New Strategy Increases Industry Engagement in Moving Biomedical Research to the Market

Achievement date: 

Moving innovation out of the lab and into the hands of people who can use it is the ultimate goal of research, but getting to this stage requires strong connections between researchers and industry. Faced with declining industry engagement, the NSF-funded Engineering Research Center (ERC) for Revolutionizing Metallic Biomaterials (RMB), headquartered at North Carolina A&T University, examined the specific needs of the biomedical technology industry and developed a new, more tailored approach to increase and enhance opportunities for industry engagement. It is working.


While the ERC-RMB had consistently worked to gain and retain strong ties with industry, when industry participation dropped off, they took a hard look and learned that the standard ERC best practices they had been using were not a perfect fit for the business realities of the biomedical technology sector. After thorough, collaborative study, ERC-RMB revised their member agreement to reflect industry-specific priorities for fostering relationships, building trust, and providing value for industry participants that helps them further engage ERC researchers. The agreement provides a mechanism for faculty to demonstrate scientific excellence and the ability to deliver at low risk to the prospective partner.

Revisions to the member agreement were approved by all parties in 2014 and the partnering approach to industry has been well received thus far. Of note is that the pool of interested parties now includes major players in the medical device space, with more indicating that they may join in the near future. Key attractions noted by these companies include an industry friendly approach to intellectual property (IP) that recognizes the need for exclusivity; a variety of pathways for engagement; and a reduced dues structure that allows for subsequent financial contributions to be put to work for the member.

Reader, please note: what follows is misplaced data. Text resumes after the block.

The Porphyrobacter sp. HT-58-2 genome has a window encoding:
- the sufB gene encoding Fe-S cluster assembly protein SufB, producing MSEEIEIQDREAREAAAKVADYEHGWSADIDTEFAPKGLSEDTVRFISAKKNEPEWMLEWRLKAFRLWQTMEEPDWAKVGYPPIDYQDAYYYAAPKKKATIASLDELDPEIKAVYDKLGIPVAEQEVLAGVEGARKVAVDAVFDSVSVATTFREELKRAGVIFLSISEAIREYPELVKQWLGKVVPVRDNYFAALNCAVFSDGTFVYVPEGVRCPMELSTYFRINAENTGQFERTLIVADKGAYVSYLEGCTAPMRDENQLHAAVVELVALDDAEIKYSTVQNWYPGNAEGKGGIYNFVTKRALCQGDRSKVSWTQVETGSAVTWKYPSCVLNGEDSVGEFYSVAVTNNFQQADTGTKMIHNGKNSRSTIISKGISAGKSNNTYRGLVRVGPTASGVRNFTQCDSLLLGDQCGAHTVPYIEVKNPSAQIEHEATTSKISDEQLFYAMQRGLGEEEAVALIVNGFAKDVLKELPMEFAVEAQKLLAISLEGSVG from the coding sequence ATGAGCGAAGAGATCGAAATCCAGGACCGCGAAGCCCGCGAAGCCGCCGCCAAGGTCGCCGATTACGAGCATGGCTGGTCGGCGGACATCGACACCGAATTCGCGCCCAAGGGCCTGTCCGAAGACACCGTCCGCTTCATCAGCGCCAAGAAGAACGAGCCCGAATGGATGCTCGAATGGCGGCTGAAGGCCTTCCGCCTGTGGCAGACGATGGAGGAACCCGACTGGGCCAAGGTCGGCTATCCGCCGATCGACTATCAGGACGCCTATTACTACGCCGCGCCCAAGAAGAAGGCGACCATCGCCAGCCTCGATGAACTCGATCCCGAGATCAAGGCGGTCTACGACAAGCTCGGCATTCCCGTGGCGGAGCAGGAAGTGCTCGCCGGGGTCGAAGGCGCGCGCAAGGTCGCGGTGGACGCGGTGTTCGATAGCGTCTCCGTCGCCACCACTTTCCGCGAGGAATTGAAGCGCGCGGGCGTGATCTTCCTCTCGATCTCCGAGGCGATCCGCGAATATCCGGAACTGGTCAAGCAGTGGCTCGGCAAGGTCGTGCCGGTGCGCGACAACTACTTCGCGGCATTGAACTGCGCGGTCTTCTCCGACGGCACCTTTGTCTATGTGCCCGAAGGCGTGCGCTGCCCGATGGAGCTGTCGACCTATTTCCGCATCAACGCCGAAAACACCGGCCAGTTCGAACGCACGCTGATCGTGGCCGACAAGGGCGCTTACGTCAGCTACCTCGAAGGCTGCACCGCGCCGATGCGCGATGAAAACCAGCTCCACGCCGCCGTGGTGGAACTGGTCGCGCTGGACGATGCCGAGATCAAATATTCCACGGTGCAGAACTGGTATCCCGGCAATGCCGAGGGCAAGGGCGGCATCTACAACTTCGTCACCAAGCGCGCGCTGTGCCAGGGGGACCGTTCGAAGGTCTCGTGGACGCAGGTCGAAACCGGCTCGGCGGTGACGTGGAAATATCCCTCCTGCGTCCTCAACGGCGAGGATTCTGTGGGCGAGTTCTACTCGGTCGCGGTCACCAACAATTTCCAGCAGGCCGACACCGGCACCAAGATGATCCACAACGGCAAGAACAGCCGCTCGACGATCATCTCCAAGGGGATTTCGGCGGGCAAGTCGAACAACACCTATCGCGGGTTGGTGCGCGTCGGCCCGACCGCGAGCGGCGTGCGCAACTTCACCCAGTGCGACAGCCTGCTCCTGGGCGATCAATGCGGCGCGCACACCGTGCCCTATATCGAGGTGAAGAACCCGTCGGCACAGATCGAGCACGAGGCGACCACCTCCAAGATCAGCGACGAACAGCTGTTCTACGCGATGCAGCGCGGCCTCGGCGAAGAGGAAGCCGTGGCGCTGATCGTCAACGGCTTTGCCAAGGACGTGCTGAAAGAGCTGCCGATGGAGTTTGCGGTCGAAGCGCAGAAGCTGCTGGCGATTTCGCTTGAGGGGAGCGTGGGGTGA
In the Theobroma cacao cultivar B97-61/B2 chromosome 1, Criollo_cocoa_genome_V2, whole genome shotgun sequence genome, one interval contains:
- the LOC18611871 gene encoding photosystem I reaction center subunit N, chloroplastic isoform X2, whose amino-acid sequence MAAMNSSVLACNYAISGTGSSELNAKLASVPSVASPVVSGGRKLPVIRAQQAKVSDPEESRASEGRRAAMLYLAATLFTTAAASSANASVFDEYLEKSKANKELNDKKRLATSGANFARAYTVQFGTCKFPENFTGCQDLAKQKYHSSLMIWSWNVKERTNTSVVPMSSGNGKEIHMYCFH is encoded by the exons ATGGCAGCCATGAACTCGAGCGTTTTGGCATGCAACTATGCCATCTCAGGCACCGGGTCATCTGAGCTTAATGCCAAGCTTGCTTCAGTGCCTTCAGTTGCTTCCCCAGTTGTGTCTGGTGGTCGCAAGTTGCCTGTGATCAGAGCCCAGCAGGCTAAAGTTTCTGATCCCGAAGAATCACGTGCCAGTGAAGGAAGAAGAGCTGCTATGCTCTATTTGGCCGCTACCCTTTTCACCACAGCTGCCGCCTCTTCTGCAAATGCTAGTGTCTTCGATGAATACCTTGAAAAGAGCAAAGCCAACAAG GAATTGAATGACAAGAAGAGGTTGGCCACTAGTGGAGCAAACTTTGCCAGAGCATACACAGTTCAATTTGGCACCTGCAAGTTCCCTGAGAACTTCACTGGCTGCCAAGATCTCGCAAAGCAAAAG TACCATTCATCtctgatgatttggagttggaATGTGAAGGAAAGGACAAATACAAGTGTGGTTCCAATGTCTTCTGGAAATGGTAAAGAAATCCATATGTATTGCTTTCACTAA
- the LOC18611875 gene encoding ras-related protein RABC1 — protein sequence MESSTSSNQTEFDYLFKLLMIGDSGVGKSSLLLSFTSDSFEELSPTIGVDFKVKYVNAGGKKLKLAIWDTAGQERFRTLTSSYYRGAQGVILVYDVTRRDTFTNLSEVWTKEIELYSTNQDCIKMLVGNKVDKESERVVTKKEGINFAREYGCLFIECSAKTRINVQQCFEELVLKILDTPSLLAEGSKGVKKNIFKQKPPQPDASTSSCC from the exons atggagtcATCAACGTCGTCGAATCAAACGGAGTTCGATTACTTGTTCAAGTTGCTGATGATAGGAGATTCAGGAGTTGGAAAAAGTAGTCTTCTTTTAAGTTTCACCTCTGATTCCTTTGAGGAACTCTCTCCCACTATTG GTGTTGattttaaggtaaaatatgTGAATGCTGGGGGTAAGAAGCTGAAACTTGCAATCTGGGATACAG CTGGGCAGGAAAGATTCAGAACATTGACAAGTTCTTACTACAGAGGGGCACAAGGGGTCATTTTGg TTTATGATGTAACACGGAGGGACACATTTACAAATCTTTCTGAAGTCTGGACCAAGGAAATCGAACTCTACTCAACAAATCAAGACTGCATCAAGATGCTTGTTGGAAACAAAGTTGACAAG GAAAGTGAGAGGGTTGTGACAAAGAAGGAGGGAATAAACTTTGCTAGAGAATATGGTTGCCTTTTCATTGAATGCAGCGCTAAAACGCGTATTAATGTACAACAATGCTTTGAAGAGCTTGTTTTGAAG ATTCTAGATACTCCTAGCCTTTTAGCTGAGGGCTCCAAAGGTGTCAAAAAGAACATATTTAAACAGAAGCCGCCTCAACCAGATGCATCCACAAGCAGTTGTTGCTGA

Moving biomedical products to market is a time-consuming and costly process, with a significant amount of technical and regulatory risk. The role of academia in biomedical research is often to reduce technical risk to the point where an innovator company can garner financial support to conduct early prototype testing in animal models, with the aim of further reducing risk so large commercial partners are comfortable in investing in the product opportunity. This can occur as early as clinical testing, but often does not happen until after first regulatory approval, such as a CE Mark. In this process, the needs of many customers must be considered, including third party payers, regulators, patients, clinicians, medical device companies, and innovator companies. While the ERC must be sensitive to the needs of all stakeholders, they learned to better distinguish the needs of innovator companies, which are typically cash-poor but able to collaborate via sharing of experiences and resources, and those of larger companies, which may be more interested in relationships with research faculty and students than in technology that is too risky for them to invest in.